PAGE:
AT&T / T-Mobile: Putting Humpty Dumpty Back Together?
NaSPA's Position by Leo A. Wrobel, President
In the current issue of Technical Support Magazine we carried an insightful article by Craig Diggwall entitled "AT&Y / T-Mobile: Putting Humpty Dumpty Back Together?" That article posed the question whether AT&T's proposed merger with T-Mobile would improve service and solve a looming spectrum crunch, or whether it's just a grand scam to stifle competition by reducing the number of nationwide wireless providers. That's the $39 billion question now before federal regulators. So far at least, it looks like consumer sentiment is anything but in favor of the merger.
In almost 4500 comments filed the last few weeks with the Federal Communications Commission, (FCC) thousands of consumers have voiced opposition to AT&T's planned acquisition of T-Mobile. In fact, no less than 99% of the comments posted on the Federal Communications Commission's (FCC) web site expressed opposition, claiming that the merger will lead to higher prices and less competition.
NaSPA's Position: Duuuuh, do you think?
Anyone who has ever taken a basic economics course knows that fewer players in an industry leads to higher prices and more limited choice, without government oversight. A union of AT&T and T-Mobile would shrink the number of national mobile operators (AT&T, Verizon, Sprint and T-Mobile) from four to three. In fact, if approved, the proposed merger would create the nation's largest mobile carrier, with over 129 million subscribers. It will be the AT&T monopoly all over again, particularly if Sprint is forced to seek a merger with Verizon. In that case there will be two national wireless carriers, AT&T and Verizon. Following that chain of thought, what happens when AT&T and Verizon want to merge? What happens later when, for that matter, THAT combined company wants to merge with the electric company? In the present regulatory environment it seems bigger is better, and customer service is the #1 goal of our regulatory agencies, at least as far as big companies go. But I digress...
NaSPA has taken a position on this merger: Against. The view of our organization is that if this merger is such a great idea for America, AT&T should be prepared to explain what it can do in exchange for serving the clear majority of all wireless users Will this merger create more information technology jobs? It does not look that way, in fact, in as we all well know mega-mergers are often accompanied by drastic downsizing in the acquired company. Setting aside NaSPA's parochial issues though, to this observer, the merger is a bad deal for the average consumer as well. Rather than trying to justify the merger with real benefits for the "John or Jane Q. User", AT&T instead appears to be using its powerful lobby to attempt to garner a legislated monopoly. Just run a web search on the AT&T / T-Moble merger, and if you are really resourceful, take a look at who is sponsoring legislation and who the money is coming from. The FCC still has to approve the merger, but wow, never before has the consumer faced such an uphill battle to resist having something they don't want shoved down their throat. Consider the comments on the FCC web site which run no less than 99% AGAINST the merger. I honestly did not cherry-pick these comments. Of the 4,420 comments filed as of this morning, these three were the last ones filed so they were essentially picked at random.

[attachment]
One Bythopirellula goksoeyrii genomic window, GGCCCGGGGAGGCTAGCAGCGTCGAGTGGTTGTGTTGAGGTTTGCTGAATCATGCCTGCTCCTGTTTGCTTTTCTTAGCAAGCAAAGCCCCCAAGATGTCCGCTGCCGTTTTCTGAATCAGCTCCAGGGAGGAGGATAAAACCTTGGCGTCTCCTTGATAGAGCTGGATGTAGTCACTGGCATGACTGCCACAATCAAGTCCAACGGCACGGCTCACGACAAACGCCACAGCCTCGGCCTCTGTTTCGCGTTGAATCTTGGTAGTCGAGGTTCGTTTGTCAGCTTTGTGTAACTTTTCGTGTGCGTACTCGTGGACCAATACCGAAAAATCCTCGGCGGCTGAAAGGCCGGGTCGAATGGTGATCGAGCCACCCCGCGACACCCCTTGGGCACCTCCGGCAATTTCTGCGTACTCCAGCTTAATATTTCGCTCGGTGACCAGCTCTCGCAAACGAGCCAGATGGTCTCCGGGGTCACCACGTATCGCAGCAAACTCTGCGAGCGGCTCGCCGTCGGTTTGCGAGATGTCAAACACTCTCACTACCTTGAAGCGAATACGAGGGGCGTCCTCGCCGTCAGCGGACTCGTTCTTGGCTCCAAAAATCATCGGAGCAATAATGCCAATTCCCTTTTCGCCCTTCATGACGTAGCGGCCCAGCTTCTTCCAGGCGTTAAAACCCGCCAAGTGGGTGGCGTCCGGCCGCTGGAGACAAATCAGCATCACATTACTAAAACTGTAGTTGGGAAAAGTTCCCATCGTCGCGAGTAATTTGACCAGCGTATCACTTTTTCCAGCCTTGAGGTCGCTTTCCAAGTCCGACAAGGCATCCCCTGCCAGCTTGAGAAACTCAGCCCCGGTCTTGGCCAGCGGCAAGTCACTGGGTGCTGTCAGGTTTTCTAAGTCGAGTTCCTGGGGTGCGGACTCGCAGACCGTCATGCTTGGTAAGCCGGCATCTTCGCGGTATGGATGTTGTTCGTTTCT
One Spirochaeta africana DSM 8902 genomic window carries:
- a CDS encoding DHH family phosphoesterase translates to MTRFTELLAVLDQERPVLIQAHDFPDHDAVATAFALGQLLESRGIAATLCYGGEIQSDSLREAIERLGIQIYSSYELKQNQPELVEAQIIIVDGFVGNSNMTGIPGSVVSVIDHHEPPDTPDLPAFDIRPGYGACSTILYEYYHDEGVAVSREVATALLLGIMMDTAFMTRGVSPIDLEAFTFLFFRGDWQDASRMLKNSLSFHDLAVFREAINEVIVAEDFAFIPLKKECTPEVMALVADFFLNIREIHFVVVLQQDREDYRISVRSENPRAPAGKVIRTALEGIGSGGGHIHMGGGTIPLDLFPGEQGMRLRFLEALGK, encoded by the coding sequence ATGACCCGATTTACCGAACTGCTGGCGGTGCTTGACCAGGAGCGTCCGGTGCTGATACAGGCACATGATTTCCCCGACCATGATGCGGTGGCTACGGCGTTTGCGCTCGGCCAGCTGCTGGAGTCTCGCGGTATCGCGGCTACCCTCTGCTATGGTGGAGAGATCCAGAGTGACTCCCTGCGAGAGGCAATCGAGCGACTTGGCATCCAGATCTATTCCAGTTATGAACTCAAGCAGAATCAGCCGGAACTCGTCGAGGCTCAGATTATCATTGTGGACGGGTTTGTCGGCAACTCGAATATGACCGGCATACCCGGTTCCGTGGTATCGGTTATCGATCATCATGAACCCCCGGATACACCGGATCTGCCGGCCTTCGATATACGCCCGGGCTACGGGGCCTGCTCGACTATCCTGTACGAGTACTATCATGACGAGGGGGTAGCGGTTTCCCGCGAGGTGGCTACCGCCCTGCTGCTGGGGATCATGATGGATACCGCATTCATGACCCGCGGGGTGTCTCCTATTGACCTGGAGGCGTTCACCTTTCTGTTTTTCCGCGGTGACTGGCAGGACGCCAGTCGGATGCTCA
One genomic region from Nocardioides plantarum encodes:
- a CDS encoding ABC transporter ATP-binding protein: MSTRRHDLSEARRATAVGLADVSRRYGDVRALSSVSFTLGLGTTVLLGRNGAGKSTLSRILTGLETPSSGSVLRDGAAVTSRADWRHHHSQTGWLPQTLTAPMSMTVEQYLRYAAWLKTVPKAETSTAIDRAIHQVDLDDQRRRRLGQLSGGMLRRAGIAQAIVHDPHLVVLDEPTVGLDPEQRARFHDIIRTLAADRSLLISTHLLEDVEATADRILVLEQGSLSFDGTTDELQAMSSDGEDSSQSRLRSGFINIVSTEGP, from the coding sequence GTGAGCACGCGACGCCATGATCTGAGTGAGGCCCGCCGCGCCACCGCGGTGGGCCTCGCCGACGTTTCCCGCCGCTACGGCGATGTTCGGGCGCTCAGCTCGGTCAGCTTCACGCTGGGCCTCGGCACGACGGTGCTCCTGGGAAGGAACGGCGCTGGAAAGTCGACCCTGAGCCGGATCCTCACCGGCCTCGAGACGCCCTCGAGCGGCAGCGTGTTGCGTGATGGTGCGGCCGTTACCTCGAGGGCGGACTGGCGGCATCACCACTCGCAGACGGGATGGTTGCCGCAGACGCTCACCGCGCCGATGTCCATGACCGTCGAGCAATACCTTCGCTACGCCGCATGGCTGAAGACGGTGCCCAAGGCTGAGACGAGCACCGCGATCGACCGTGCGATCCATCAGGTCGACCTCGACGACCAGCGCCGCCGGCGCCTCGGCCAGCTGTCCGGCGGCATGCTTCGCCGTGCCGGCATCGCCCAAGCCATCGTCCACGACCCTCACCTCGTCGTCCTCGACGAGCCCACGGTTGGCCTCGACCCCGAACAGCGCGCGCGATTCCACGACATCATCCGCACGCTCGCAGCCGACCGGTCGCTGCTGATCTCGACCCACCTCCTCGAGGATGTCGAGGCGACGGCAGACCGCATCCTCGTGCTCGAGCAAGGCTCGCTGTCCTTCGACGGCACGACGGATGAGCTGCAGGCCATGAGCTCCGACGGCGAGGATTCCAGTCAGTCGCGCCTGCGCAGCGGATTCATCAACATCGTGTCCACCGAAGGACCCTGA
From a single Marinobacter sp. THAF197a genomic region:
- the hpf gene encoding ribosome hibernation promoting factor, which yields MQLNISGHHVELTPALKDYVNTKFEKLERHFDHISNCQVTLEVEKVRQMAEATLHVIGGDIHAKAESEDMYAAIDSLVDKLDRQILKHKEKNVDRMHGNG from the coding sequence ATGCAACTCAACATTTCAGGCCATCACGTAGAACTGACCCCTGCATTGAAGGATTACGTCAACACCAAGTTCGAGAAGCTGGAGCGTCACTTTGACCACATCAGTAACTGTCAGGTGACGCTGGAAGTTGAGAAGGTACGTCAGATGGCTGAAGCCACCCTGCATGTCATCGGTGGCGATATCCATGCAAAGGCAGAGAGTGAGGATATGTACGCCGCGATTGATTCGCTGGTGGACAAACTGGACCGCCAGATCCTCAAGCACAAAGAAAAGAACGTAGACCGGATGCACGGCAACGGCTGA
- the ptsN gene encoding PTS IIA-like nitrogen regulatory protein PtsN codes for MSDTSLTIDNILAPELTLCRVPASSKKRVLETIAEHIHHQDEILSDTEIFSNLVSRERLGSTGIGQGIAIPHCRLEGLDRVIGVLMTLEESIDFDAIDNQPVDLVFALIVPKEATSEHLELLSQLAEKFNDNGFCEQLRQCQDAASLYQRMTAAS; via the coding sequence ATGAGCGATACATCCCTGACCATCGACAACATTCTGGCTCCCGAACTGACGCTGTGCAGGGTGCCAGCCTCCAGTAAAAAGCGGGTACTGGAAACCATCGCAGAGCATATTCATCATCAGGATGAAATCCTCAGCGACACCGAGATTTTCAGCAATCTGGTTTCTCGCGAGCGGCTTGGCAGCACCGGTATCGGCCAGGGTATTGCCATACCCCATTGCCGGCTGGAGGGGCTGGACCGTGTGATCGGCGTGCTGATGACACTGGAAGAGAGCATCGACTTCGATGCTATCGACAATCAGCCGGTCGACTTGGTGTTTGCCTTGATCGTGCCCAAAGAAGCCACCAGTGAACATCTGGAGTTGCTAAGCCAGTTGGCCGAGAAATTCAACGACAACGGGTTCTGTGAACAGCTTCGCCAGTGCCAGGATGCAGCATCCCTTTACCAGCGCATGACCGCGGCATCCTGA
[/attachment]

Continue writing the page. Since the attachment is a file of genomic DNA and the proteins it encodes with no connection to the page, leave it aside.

Robert Larson of Los Angeles said: I believe that the merger of T-Mobile and AT&T would reduce competition too much. We need to have at least four major carriers.
Mark and Shirly Carold of Redmond Washington said: I'm a citizen opposed to the AT&T purchase of T-Mobile USA.It seems as though there is already little competition in the wireless phone market. The few large players who provide this service all appear to have similar pricing plans and packages. Rather than compete with each other, they follow each others lead as if they meet in private to discuss service levels and pricing.
Moreover, AT&T's network is overcrowded and thus slow and unreliable. If they throw many of their customers on T-Mobile's network, I'm afraid the same will happen to TMobile's network. Please stop this harmful merger that will reduce competition even further in the U.S. wireless phone market.
Kema Egolum of Hyattsville Maryland said: We the loyal T-Mobile customers are opposed to the proposed AT&T / T-Mobile merger. If AT&T merges with T-Mobile we will lose our wonderful T-Mobile customer service that we are used to. Competition in the marketplace will be reduced thus prices will go up! We may also experience a decrease in the call quality due to airway saturation! I SAY BOYCOTT THE MERGER!!! IF AT&T MERGES WITH T-MOBILE WE ALL LEAVE T-MOBILE AND GO TO SPRINT!!!!